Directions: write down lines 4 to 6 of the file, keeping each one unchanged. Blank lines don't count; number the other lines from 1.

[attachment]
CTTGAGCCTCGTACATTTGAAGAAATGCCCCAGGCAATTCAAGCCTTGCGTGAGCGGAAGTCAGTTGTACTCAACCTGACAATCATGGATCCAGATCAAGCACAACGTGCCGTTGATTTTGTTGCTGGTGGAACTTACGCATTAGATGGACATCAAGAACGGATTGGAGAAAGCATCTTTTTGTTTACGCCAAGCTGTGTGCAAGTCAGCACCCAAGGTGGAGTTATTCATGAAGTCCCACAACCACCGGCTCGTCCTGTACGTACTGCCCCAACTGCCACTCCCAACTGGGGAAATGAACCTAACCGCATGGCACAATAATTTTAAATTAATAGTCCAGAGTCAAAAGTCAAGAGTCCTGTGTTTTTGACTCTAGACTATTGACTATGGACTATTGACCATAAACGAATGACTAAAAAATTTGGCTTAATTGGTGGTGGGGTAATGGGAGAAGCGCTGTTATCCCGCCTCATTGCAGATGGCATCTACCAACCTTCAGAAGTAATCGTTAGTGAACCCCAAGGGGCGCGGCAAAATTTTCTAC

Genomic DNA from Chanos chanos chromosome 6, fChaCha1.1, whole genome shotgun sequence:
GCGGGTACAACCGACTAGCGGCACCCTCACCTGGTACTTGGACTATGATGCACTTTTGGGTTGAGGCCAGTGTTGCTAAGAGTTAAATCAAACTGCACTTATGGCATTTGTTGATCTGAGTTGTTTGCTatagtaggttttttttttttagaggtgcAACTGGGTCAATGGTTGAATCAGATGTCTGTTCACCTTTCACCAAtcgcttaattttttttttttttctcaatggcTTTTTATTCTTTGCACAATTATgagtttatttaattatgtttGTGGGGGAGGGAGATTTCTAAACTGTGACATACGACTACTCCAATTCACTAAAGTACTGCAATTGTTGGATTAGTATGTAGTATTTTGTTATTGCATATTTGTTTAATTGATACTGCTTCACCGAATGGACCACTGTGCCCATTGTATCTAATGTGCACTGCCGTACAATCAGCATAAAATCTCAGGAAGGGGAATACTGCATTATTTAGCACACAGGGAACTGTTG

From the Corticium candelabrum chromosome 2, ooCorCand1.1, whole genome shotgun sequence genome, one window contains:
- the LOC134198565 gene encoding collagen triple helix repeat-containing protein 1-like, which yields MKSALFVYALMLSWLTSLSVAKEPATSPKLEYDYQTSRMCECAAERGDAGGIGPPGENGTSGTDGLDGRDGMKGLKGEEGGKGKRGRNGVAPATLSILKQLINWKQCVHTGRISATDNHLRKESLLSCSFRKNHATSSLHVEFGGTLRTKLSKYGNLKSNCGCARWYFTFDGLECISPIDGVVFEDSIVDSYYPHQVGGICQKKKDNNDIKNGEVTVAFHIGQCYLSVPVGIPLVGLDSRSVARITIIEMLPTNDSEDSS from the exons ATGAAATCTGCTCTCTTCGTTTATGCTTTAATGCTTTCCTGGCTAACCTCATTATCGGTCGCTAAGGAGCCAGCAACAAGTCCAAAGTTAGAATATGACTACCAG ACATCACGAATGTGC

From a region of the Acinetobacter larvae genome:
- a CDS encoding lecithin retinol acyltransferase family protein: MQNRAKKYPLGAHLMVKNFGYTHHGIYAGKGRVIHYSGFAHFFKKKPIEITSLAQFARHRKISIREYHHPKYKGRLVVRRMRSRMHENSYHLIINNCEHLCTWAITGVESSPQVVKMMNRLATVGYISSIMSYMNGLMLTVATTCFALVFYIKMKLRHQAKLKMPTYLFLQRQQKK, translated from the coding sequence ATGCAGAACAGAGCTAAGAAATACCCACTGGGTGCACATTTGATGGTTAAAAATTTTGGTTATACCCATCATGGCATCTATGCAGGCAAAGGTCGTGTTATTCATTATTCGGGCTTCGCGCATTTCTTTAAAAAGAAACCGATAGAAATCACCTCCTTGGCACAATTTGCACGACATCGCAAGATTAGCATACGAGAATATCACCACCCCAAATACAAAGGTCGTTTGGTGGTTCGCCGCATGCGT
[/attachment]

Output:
From the Corticium candelabrum chromosome 2, ooCorCand1.1, whole genome shotgun sequence genome, one window contains:
- the LOC134198565 gene encoding collagen triple helix repeat-containing protein 1-like, which yields MKSALFVYALMLSWLTSLSVAKEPATSPKLEYDYQTSRMCECAAERGDAGGIGPPGENGTSGTDGLDGRDGMKGLKGEEGGKGKRGRNGVAPATLSILKQLINWKQCVHTGRISATDNHLRKESLLSCSFRKNHATSSLHVEFGGTLRTKLSKYGNLKSNCGCARWYFTFDGLECISPIDGVVFEDSIVDSYYPHQVGGICQKKKDNNDIKNGEVTVAFHIGQCYLSVPVGIPLVGLDSRSVARITIIEMLPTNDSEDSS from the exons ATGAAATCTGCTCTCTTCGTTTATGCTTTAATGCTTTCCTGGCTAACCTCATTATCGGTCGCTAAGGAGCCAGCAACAAGTCCAAAGTTAGAATATGACTACCAG ACATCACGAATGTGC

From a region of the Acinetobacter larvae genome: